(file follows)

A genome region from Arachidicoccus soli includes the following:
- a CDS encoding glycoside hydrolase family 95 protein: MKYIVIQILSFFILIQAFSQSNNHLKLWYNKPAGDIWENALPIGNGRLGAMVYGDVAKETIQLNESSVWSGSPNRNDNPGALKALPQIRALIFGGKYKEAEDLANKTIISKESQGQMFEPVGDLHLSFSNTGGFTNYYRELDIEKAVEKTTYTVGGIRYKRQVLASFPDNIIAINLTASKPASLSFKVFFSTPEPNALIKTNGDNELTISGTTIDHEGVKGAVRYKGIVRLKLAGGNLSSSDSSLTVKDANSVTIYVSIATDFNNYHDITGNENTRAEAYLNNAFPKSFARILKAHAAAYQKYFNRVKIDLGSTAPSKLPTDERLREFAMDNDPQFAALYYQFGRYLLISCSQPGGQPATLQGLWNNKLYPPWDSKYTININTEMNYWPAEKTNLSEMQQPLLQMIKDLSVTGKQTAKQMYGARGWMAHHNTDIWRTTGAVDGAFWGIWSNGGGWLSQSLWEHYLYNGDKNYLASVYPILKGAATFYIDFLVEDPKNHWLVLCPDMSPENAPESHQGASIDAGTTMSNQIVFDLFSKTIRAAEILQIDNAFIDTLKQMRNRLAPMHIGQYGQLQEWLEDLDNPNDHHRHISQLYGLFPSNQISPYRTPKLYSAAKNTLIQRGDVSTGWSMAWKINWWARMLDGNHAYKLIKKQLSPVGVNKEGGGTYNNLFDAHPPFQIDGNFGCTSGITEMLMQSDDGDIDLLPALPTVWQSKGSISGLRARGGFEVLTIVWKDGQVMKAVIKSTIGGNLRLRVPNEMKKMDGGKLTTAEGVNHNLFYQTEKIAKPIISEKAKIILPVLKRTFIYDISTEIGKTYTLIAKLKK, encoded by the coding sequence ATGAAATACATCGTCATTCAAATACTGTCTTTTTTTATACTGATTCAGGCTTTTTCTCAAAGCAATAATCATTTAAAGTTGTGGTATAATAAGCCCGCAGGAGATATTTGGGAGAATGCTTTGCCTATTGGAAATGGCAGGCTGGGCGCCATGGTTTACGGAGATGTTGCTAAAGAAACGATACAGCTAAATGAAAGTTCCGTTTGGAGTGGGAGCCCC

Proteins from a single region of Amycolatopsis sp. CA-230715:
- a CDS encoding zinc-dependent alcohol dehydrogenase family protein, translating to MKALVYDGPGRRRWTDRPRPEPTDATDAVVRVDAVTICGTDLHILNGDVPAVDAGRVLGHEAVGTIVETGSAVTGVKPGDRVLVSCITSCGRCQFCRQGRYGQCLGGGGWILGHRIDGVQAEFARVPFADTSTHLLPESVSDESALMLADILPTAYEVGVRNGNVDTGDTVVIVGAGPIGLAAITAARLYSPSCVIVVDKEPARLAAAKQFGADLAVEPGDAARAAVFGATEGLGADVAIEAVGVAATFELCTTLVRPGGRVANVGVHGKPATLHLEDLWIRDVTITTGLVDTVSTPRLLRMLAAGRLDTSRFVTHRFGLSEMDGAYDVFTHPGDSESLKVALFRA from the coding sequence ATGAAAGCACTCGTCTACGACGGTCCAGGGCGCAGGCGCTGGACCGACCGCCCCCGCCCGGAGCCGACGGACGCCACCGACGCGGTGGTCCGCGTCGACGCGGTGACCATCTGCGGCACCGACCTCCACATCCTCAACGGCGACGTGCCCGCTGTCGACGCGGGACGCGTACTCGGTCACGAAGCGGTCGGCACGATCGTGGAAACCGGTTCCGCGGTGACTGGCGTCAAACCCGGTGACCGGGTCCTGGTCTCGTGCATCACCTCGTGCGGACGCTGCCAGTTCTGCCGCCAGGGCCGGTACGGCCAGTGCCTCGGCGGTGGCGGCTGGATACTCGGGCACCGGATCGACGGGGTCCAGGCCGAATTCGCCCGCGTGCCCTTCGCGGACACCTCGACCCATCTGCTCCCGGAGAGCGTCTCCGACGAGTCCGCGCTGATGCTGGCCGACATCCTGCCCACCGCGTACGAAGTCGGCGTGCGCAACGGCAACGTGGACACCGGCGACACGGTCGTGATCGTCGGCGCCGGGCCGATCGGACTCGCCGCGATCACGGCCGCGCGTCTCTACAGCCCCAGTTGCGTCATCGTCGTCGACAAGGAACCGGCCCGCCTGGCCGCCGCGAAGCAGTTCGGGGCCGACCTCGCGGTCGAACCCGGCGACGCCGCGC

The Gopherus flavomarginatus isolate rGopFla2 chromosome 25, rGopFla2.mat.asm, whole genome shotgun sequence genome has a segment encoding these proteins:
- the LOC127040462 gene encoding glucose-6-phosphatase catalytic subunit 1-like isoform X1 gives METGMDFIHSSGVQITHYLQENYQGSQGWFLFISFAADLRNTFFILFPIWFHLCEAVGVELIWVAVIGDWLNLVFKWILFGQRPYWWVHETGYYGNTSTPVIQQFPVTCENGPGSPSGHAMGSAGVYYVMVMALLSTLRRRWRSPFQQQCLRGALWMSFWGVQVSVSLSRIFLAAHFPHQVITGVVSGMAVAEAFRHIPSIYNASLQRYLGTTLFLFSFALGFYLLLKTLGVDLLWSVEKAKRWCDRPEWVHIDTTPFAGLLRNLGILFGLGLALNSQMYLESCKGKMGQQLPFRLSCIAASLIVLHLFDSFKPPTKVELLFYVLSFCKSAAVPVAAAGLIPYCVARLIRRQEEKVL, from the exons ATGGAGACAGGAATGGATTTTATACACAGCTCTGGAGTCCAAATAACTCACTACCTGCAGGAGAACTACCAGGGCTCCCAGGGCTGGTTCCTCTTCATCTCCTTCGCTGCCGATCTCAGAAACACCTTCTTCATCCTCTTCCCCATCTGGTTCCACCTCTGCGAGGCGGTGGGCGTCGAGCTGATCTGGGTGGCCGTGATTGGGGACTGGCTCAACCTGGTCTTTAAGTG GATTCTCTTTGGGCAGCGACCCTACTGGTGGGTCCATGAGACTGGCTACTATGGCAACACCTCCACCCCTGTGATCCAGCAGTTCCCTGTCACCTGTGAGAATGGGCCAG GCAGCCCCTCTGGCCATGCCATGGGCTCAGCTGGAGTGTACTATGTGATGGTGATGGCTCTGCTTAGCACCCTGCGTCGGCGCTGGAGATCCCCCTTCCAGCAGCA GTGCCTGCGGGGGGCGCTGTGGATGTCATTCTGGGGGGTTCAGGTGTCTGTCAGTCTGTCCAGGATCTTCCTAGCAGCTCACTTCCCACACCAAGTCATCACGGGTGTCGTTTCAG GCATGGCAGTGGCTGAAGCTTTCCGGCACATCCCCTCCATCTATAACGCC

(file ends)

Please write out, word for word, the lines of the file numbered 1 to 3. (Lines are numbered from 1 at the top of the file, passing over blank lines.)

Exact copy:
A genome region from Arachidicoccus soli includes the following:
- a CDS encoding glycoside hydrolase family 95 protein: MKYIVIQILSFFILIQAFSQSNNHLKLWYNKPAGDIWENALPIGNGRLGAMVYGDVAKETIQLNESSVWSGSPNRNDNPGALKALPQIRALIFGGKYKEAEDLANKTIISKESQGQMFEPVGDLHLSFSNTGGFTNYYRELDIEKAVEKTTYTVGGIRYKRQVLASFPDNIIAINLTASKPASLSFKVFFSTPEPNALIKTNGDNELTISGTTIDHEGVKGAVRYKGIVRLKLAGGNLSSSDSSLTVKDANSVTIYVSIATDFNNYHDITGNENTRAEAYLNNAFPKSFARILKAHAAAYQKYFNRVKIDLGSTAPSKLPTDERLREFAMDNDPQFAALYYQFGRYLLISCSQPGGQPATLQGLWNNKLYPPWDSKYTININTEMNYWPAEKTNLSEMQQPLLQMIKDLSVTGKQTAKQMYGARGWMAHHNTDIWRTTGAVDGAFWGIWSNGGGWLSQSLWEHYLYNGDKNYLASVYPILKGAATFYIDFLVEDPKNHWLVLCPDMSPENAPESHQGASIDAGTTMSNQIVFDLFSKTIRAAEILQIDNAFIDTLKQMRNRLAPMHIGQYGQLQEWLEDLDNPNDHHRHISQLYGLFPSNQISPYRTPKLYSAAKNTLIQRGDVSTGWSMAWKINWWARMLDGNHAYKLIKKQLSPVGVNKEGGGTYNNLFDAHPPFQIDGNFGCTSGITEMLMQSDDGDIDLLPALPTVWQSKGSISGLRARGGFEVLTIVWKDGQVMKAVIKSTIGGNLRLRVPNEMKKMDGGKLTTAEGVNHNLFYQTEKIAKPIISEKAKIILPVLKRTFIYDISTEIGKTYTLIAKLKK, encoded by the coding sequence ATGAAATACATCGTCATTCAAATACTGTCTTTTTTTATACTGATTCAGGCTTTTTCTCAAAGCAATAATCATTTAAAGTTGTGGTATAATAAGCCCGCAGGAGATATTTGGGAGAATGCTTTGCCTATTGGAAATGGCAGGCTGGGCGCCATGGTTTACGGAGATGTTGCTAAAGAAACGATACAGCTAAATGAAAGTTCCGTTTGGAGTGGGAGCCCC

Proteins from a single region of Amycolatopsis sp. CA-230715: